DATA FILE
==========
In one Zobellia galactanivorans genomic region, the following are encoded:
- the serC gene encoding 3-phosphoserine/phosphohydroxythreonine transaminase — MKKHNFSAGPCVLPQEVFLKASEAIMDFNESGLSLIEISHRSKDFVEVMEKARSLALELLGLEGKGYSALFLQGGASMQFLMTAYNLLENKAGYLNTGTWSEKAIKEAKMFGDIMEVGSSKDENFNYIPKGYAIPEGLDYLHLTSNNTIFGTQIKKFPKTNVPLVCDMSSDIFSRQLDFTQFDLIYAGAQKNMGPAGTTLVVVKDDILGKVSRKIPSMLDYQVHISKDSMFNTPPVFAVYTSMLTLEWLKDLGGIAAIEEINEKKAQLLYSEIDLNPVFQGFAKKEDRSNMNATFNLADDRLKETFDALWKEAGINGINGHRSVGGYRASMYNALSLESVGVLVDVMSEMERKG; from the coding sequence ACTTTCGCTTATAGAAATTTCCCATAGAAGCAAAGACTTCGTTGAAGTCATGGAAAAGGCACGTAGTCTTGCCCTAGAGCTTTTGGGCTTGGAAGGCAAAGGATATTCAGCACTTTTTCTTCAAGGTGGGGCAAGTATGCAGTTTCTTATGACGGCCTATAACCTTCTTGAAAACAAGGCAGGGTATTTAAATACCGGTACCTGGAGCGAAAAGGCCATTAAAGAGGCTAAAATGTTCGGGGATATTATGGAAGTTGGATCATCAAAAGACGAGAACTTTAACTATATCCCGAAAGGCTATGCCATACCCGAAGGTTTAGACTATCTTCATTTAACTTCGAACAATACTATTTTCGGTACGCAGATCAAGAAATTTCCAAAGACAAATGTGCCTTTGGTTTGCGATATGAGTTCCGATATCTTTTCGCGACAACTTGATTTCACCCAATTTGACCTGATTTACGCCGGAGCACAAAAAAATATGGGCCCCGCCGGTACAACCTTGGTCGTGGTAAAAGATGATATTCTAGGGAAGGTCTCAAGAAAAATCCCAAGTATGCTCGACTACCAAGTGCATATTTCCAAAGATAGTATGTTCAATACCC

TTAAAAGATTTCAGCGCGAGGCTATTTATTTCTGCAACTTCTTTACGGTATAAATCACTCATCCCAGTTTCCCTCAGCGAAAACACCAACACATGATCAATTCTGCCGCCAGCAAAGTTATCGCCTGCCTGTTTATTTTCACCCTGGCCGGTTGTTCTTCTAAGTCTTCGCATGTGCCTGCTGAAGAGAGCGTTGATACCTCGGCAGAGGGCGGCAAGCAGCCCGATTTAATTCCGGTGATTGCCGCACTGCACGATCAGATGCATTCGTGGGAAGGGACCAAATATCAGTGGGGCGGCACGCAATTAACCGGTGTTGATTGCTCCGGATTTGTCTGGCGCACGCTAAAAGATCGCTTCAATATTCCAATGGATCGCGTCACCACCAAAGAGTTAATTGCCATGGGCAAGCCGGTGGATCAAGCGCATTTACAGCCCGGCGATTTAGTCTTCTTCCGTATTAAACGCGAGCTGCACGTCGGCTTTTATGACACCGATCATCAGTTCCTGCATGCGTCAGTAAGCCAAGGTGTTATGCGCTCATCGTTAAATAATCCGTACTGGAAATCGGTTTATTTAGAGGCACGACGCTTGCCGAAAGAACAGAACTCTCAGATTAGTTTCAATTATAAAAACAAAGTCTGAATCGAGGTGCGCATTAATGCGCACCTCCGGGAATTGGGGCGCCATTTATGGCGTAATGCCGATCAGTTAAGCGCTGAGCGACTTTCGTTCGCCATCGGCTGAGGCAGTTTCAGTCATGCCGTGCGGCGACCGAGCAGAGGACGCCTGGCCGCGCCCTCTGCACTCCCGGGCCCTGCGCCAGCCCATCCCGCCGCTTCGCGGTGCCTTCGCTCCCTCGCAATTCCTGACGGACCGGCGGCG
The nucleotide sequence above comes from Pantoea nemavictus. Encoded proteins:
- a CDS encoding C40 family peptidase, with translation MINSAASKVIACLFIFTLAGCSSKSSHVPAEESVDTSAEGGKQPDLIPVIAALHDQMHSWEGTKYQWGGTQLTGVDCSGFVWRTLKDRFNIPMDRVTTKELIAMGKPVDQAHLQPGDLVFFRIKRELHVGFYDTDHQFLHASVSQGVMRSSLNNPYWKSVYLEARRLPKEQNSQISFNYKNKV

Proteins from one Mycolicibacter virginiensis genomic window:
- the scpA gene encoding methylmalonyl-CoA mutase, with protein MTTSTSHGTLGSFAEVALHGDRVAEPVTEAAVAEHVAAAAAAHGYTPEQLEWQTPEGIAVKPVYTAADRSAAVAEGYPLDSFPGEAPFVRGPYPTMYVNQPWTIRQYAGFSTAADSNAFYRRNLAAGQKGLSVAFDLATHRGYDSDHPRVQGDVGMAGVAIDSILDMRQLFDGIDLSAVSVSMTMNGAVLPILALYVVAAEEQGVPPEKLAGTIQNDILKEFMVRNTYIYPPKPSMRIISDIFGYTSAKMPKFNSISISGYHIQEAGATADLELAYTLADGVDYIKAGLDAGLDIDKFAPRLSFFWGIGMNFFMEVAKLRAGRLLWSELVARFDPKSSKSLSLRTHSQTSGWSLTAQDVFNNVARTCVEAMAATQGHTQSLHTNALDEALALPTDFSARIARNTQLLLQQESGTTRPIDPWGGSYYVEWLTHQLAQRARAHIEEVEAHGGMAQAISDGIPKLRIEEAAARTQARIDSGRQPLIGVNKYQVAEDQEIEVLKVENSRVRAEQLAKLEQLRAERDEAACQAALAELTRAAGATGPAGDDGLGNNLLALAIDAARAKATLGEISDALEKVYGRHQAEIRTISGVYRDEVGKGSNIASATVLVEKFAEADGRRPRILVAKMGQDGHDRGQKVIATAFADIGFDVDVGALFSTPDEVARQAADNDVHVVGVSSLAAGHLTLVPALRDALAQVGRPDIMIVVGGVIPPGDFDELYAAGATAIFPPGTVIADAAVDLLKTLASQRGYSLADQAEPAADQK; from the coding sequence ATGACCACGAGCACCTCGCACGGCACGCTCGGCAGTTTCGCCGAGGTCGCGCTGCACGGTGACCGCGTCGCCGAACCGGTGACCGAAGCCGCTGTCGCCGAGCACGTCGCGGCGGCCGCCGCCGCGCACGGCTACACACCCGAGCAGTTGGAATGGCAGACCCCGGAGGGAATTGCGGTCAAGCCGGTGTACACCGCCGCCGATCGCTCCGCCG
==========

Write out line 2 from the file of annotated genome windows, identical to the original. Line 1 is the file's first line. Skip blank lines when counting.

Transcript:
- the serC gene encoding 3-phosphoserine/phosphohydroxythreonine transaminase — MKKHNFSAGPCVLPQEVFLKASEAIMDFNESGLSLIEISHRSKDFVEVMEKARSLALELLGLEGKGYSALFLQGGASMQFLMTAYNLLENKAGYLNTGTWSEKAIKEAKMFGDIMEVGSSKDENFNYIPKGYAIPEGLDYLHLTSNNTIFGTQIKKFPKTNVPLVCDMSSDIFSRQLDFTQFDLIYAGAQKNMGPAGTTLVVVKDDILGKVSRKIPSMLDYQVHISKDSMFNTPPVFAVYTSMLTLEWLKDLGGIAAIEEINEKKAQLLYSEIDLNPVFQGFAKKEDRSNMNATFNLADDRLKETFDALWKEAGINGINGHRSVGGYRASMYNALSLESVGVLVDVMSEMERKG; from the coding sequence ACTTTCGCTTATAGAAATTTCCCATAGAAGCAAAGACTTCGTTGAAGTCATGGAAAAGGCACGTAGTCTTGCCCTAGAGCTTTTGGGCTTGGAAGGCAAAGGATATTCAGCACTTTTTCTTCAAGGTGGGGCAAGTATGCAGTTTCTTATGACGGCCTATAACCTTCTTGAAAACAAGGCAGGGTATTTAAATACCGGTACCTGGAGCGAAAAGGCCATTAAAGAGGCTAAAATGTTCGGGGATATTATGGAAGTTGGATCATCAAAAGACGAGAACTTTAACTATATCCCGAAAGGCTATGCCATACCCGAAGGTTTAGACTATCTTCATTTAACTTCGAACAATACTATTTTCGGTACGCAGATCAAGAAATTTCCAAAGACAAATGTGCCTTTGGTTTGCGATATGAGTTCCGATATCTTTTCGCGACAACTTGATTTCACCCAATTTGACCTGATTTACGCCGGAGCACAAAAAAATATGGGCCCCGCCGGTACAACCTTGGTCGTGGTAAAAGATGATATTCTAGGGAAGGTCTCAAGAAAAATCCCAAGTATGCTCGACTACCAAGTGCATATTTCCAAAGATAGTATGTTCAATACCC